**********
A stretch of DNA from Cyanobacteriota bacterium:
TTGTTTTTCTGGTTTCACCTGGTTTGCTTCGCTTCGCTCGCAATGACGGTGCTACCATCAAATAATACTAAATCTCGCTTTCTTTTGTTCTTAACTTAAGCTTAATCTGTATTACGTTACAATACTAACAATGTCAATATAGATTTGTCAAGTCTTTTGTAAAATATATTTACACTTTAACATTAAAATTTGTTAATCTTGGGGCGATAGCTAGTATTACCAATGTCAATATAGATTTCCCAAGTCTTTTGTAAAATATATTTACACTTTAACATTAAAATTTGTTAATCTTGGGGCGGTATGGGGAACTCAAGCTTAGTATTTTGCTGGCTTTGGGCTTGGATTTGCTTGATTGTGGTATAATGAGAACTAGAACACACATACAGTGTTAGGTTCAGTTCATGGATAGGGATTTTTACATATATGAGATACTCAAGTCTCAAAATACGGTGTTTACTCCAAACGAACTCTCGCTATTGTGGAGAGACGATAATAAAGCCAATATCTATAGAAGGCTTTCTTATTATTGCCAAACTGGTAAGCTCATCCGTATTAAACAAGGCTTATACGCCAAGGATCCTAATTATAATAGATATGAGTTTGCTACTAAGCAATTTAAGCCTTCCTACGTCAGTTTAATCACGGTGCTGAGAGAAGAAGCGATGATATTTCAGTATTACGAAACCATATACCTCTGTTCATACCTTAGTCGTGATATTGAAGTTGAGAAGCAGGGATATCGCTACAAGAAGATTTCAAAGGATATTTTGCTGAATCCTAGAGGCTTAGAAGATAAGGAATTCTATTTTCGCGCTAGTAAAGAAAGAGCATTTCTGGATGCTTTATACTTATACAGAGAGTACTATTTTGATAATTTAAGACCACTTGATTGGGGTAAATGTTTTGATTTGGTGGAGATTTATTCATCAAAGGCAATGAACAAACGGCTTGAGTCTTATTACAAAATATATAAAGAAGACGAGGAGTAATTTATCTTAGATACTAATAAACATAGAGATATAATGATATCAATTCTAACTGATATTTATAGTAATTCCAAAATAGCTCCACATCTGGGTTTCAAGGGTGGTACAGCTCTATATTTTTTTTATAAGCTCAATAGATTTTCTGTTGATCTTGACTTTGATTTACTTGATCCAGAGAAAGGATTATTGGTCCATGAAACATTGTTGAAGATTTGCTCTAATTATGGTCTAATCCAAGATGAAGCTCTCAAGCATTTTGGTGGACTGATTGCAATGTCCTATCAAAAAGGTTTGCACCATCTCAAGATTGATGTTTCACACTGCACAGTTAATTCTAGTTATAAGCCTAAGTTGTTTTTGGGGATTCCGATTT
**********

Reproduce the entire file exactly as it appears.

A stretch of DNA from Cyanobacteriota bacterium:
TTGTTTTTCTGGTTTCACCTGGTTTGCTTCGCTTCGCTCGCAATGACGGTGCTACCATCAAATAATACTAAATCTCGCTTTCTTTTGTTCTTAACTTAAGCTTAATCTGTATTACGTTACAATACTAACAATGTCAATATAGATTTGTCAAGTCTTTTGTAAAATATATTTACACTTTAACATTAAAATTTGTTAATCTTGGGGCGATAGCTAGTATTACCAATGTCAATATAGATTTCCCAAGTCTTTTGTAAAATATATTTACACTTTAACATTAAAATTTGTTAATCTTGGGGCGGTATGGGGAACTCAAGCTTAGTATTTTGCTGGCTTTGGGCTTGGATTTGCTTGATTGTGGTATAATGAGAACTAGAACACACATACAGTGTTAGGTTCAGTTCATGGATAGGGATTTTTACATATATGAGATACTCAAGTCTCAAAATACGGTGTTTACTCCAAACGAACTCTCGCTATTGTGGAGAGACGATAATAAAGCCAATATCTATAGAAGGCTTTCTTATTATTGCCAAACTGGTAAGCTCATCCGTATTAAACAAGGCTTATACGCCAAGGATCCTAATTATAATAGATATGAGTTTGCTACTAAGCAATTTAAGCCTTCCTACGTCAGTTTAATCACGGTGCTGAGAGAAGAAGCGATGATATTTCAGTATTACGAAACCATATACCTCTGTTCATACCTTAGTCGTGATATTGAAGTTGAGAAGCAGGGATATCGCTACAAGAAGATTTCAAAGGATATTTTGCTGAATCCTAGAGGCTTAGAAGATAAGGAATTCTATTTTCGCGCTAGTAAAGAAAGAGCATTTCTGGATGCTTTATACTTATACAGAGAGTACTATTTTGATAATTTAAGACCACTTGATTGGGGTAAATGTTTTGATTTGGTGGAGATTTATTCATCAAAGGCAATGAACAAACGGCTTGAGTCTTATTACAAAATATATAAAGAAGACGAGGAGTAATTTATCTTAGATACTAATAAACATAGAGATATAATGATATCAATTCTAACTGATATTTATAGTAATTCCAAAATAGCTCCACATCTGGGTTTCAAGGGTGGTACAGCTCTATATTTTTTTTATAAGCTCAATAGATTTTCTGTTGATCTTGACTTTGATTTACTTGATCCAGAGAAAGGATTATTGGTCCATGAAACATTGTTGAAGATTTGCTCTAATTATGGTCTAATCCAAGATGAAGCTCTCAAGCATTTTGGTGGACTGATTGCAATGTCCTATCAAAAAGGTTTGCACCATCTCAAGATTGATGTTTCACACTGCACAGTTAATTCTAGTTATAAGCCTAAGTTGTTTTTGGGGATTCCGATTT